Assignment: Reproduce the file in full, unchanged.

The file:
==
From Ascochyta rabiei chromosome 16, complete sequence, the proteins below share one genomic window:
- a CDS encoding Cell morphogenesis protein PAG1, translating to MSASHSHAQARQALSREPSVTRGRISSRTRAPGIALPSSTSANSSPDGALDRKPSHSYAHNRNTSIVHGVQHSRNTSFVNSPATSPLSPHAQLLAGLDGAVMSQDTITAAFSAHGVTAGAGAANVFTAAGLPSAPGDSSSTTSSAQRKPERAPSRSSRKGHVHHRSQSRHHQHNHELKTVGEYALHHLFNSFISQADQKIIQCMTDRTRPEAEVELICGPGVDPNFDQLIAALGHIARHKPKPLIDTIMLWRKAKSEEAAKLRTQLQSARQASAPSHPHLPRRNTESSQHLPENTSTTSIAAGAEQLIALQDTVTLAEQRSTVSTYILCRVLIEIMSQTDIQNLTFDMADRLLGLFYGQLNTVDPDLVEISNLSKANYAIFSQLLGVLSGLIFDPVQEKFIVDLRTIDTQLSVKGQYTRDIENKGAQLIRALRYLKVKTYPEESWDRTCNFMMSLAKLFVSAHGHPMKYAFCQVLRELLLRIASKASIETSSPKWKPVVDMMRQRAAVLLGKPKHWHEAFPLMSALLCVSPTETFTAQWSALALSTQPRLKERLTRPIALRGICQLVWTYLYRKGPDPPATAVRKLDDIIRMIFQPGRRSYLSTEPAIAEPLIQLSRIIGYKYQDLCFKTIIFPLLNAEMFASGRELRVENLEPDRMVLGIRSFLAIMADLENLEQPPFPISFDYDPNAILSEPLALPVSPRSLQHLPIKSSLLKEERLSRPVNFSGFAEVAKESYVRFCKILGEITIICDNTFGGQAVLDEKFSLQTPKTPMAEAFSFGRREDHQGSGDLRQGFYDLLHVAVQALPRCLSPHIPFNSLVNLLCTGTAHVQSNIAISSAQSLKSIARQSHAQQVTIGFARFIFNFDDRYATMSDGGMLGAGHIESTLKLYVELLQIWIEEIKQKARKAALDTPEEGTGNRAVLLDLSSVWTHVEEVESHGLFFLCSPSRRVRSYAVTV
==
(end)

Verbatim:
From Ascochyta rabiei chromosome 16, complete sequence, the proteins below share one genomic window:
- a CDS encoding Cell morphogenesis protein PAG1, translating to MSASHSHAQARQALSREPSVTRGRISSRTRAPGIALPSSTSANSSPDGALDRKPSHSYAHNRNTSIVHGVQHSRNTSFVNSPATSPLSPHAQLLAGLDGAVMSQDTITAAFSAHGVTAGAGAANVFTAAGLPSAPGDSSSTTSSAQRKPERAPSRSSRKGHVHHRSQSRHHQHNHELKTVGEYALHHLFNSFISQADQKIIQCMTDRTRPEAEVELICGPGVDPNFDQLIAALGHIARHKPKPLIDTIMLWRKAKSEEAAKLRTQLQSARQASAPSHPHLPRRNTESSQHLPENTSTTSIAAGAEQLIALQDTVTLAEQRSTVSTYILCRVLIEIMSQTDIQNLTFDMADRLLGLFYGQLNTVDPDLVEISNLSKANYAIFSQLLGVLSGLIFDPVQEKFIVDLRTIDTQLSVKGQYTRDIENKGAQLIRALRYLKVKTYPEESWDRTCNFMMSLAKLFVSAHGHPMKYAFCQVLRELLLRIASKASIETSSPKWKPVVDMMRQRAAVLLGKPKHWHEAFPLMSALLCVSPTETFTAQWSALALSTQPRLKERLTRPIALRGICQLVWTYLYRKGPDPPATAVRKLDDIIRMIFQPGRRSYLSTEPAIAEPLIQLSRIIGYKYQDLCFKTIIFPLLNAEMFASGRELRVENLEPDRMVLGIRSFLAIMADLENLEQPPFPISFDYDPNAILSEPLALPVSPRSLQHLPIKSSLLKEERLSRPVNFSGFAEVAKESYVRFCKILGEITIICDNTFGGQAVLDEKFSLQTPKTPMAEAFSFGRREDHQGSGDLRQGFYDLLHVAVQALPRCLSPHIPFNSLVNLLCTGTAHVQSNIAISSAQSLKSIARQSHAQQVTIGFARFIFNFDDRYATMSDGGMLGAGHIESTLKLYVELLQIWIEEIKQKARKAALDTPEEGTGNRAVLLDLSSVWTHVEEVESHGLFFLCSPSRRVRSYAVTV